3D Vectors
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An Introduction to Vectors

The word 'Vector' is used to describe several things in computing. In this instance, it means a journey. The journey can be described in two or three dimensions and depends upon knowing the axes that are being used, just like a knowing which way is North when using a map. You can describe a journey on a map by saying that you moved two squares East and three squares North. A vector does not say where you started from! For that you would need a gPoint class as well (the gPV classes are a Point and Vector in the same class). You can add vectors just as you can do a journey multiple times: if you go two squares East and three North and then do the same again, you end up being four squares East and six North of wherever you started.
Adding Journeys So adding vectors is simply adding their components. Subtracting is just going back the other way. Multiplying and dividing by a number are scaling 2*(2,2)=(4,4); and (4,4)/2=(2,2);

In two dimensions, the components are often called dx and dy, with a dz in three dimensions. The 'd' is for delta usually meaning a change. The classes presented here share a base class with the gPoint classes and so the components are simply x and y, with a z in g3Vector.

A vector has a length that you get using the Pythagorean theorem: Length=sqrt(x*x+y*y); (or Length=_hypot(x,y); using <math.h>). The journey "two squares East and three squares North" is describing two sides of a right-angled triangle, the journey as the crow flies is the hypotenuse. Another useful thing to know is that the square root of 2 (M_SQRT2 in <math.h>) is the length of the hypotenuse of a unit square... So a square with side length=2 has a diagonal of length 2*M_SQRT2;

Quite often vectors are just used to indicate a direction, and the maths gets simpler if those have a length of one. These 'Unit-Vectors' are made simply by dividing each component by the length of the vector; a process called Normalising/Normalizing.

Can you multiply two vectors? Vectors have two beautiful methods that help make all sorts of things easier called the Dot and Cross Products, or Scalar and Vector Products (referring to the values they return). Both methods take two vectors as parameters, are very fast and are different takes on multiplication. The Dot product returns a double which can be used in all sorts of ways to indicate how the two vectors relate to each other. This is great for projecting things like points on to lines or planes, or seeing which side of a line a point is. The Cross product returns another vector which (in three dimensions) is perpendicular to the two other vectors. This is perfect for finding the normal of a plane or creating new axes. If you have a geometry problem: always start looking for a solution with these two methods first: they're both really fast compared to any trigonometry. To get a proper feel for the dot product, play on this page: Dot Product.

g3Vector and g2Vector

The vector structs control two or three gCoords.
 g3Vector and g2Vector have most of the usual functions: GetLength, Dot, Cross and Triple Products (CrossDot, MakeAxis and GetAxis).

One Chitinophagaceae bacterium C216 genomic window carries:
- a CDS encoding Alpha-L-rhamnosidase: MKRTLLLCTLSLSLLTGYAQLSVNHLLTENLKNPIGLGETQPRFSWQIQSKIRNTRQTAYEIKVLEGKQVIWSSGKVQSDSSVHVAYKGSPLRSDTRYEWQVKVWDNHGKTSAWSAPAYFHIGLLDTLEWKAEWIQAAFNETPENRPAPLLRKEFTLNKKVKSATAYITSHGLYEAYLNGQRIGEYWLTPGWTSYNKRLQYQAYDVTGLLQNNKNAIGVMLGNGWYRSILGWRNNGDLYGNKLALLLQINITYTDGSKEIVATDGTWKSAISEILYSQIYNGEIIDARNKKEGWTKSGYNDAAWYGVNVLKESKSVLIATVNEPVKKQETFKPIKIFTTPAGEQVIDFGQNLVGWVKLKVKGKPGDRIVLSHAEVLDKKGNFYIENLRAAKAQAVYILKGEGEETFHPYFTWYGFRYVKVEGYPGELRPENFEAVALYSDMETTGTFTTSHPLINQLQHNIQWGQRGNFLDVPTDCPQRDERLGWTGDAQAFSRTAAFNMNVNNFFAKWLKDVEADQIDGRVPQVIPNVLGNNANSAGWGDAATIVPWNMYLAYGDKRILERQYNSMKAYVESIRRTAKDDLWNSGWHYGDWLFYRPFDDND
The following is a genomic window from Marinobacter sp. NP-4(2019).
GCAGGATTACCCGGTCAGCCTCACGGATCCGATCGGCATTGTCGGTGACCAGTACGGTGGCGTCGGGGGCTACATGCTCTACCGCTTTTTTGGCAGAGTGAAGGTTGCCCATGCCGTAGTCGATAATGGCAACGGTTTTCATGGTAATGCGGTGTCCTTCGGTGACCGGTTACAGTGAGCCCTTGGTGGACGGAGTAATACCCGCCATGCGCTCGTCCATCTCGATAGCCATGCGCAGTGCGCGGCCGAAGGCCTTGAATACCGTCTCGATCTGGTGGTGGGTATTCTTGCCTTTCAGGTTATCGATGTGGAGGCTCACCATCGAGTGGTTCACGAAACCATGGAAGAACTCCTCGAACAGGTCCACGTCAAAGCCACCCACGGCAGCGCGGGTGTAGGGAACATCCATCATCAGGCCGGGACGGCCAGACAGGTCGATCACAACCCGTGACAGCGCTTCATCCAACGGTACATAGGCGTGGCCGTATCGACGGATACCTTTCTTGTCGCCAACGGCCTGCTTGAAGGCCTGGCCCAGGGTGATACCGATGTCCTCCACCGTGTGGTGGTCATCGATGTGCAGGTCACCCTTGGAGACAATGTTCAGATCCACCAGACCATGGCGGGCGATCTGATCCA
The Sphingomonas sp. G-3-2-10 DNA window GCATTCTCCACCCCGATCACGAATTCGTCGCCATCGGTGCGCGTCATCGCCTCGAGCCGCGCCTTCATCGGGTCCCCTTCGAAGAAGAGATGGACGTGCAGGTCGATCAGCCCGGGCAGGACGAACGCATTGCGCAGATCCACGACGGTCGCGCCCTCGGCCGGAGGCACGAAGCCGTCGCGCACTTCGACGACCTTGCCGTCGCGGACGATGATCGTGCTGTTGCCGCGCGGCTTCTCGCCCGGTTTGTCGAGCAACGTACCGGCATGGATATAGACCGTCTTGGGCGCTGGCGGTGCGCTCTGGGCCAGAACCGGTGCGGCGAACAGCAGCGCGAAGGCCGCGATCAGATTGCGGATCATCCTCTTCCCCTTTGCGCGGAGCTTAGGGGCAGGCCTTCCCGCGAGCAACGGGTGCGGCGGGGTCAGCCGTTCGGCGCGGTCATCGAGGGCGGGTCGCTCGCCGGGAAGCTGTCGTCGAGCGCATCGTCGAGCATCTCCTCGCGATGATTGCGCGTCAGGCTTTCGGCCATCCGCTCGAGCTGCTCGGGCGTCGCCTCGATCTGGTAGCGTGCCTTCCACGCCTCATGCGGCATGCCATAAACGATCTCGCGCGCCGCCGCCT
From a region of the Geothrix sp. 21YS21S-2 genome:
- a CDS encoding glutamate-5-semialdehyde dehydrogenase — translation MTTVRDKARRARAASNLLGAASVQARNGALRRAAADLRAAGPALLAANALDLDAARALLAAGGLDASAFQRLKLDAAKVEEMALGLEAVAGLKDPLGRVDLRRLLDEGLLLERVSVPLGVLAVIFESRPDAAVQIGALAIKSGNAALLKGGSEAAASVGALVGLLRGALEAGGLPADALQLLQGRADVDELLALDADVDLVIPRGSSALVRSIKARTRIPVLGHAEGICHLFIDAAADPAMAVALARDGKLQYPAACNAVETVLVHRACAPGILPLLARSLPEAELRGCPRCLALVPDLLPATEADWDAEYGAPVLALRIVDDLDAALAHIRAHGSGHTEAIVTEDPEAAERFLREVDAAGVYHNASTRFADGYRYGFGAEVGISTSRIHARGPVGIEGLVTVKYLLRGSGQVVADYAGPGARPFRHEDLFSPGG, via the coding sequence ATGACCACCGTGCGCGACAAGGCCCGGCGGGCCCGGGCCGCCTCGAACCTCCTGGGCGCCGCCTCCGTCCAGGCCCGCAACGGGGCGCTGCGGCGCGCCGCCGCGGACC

GetL2 returns the length squared; this saves a sqrt and is often used in trigonometry.
There are methods to Reverse and Project the vector; Colinear compares two vectors and there's SameX,SameY and SameZ.
 g2Vector::cwTo(const g2Vector& V) effectively returns the z component of the Cross Product as a quick way to test for clockwiseness (Assumes Right Hand Screw Rule and 2D).
The operator bool() in g3D and g2D makes it easy to check the validity of Vectors (false means the Vector has all zero values).

A couple of the methods need more explanation...

 SetLength is worth pointing out: it uses the vector just for its direction information, and sets the length. People don't seem to expect that method to be there.
 Normalise and Normalised can both take a Tolerance parameter which snaps the result to one of the Global Axes if the unit vector has a component within the tolerance of ±1.
This helps make sure that rounding errors don't stop vertical things being vertical and horizontal things being horizontal.

Creating Axes from a given Vector

 GetPerpendicular is useful for 3D Planes where the vector is the Plane Normal, and you want a Vector on the Plane.
 GetAxes is similar to GetPerpendicular but provides two axes on the plane from the vector provided which is taken to be the Z-Axis.
 HorizontalAxisType and Try4Axis help describe how these Axes should be created.
They are not trivial to understand and for most applications you can ignore them. This will result in the X-axis being horizontal... but it could be horizontal in either of two directions: one where the Y-axis points up, and one where it points down... the default is the Y-axis will point so that as you look down the X-axis, the Z-axis is anti-clockwise from the global Z-axis (rotating about the X-axis)!
If you want or need more control, for robotics, for example, read on:
When given a Z-Axis, you can specify which of X or Y are to be horizontal using the HorizontalAxisType enum.
Looking down the local horizontal axis to the origin, the local Z-Axis (this vector) is either anti-clockwise (default) or clockwise from Vertical (rotating around the horizontal Axis).
If you set Try4Axis you are saying, if the horizontal axis is anti-parallel with it's Global equivalent, make it parallel. This overrides HorizontalAxisType

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 (2381) Last modified: Sat, 01 Aug 2015 22:10:56 +0100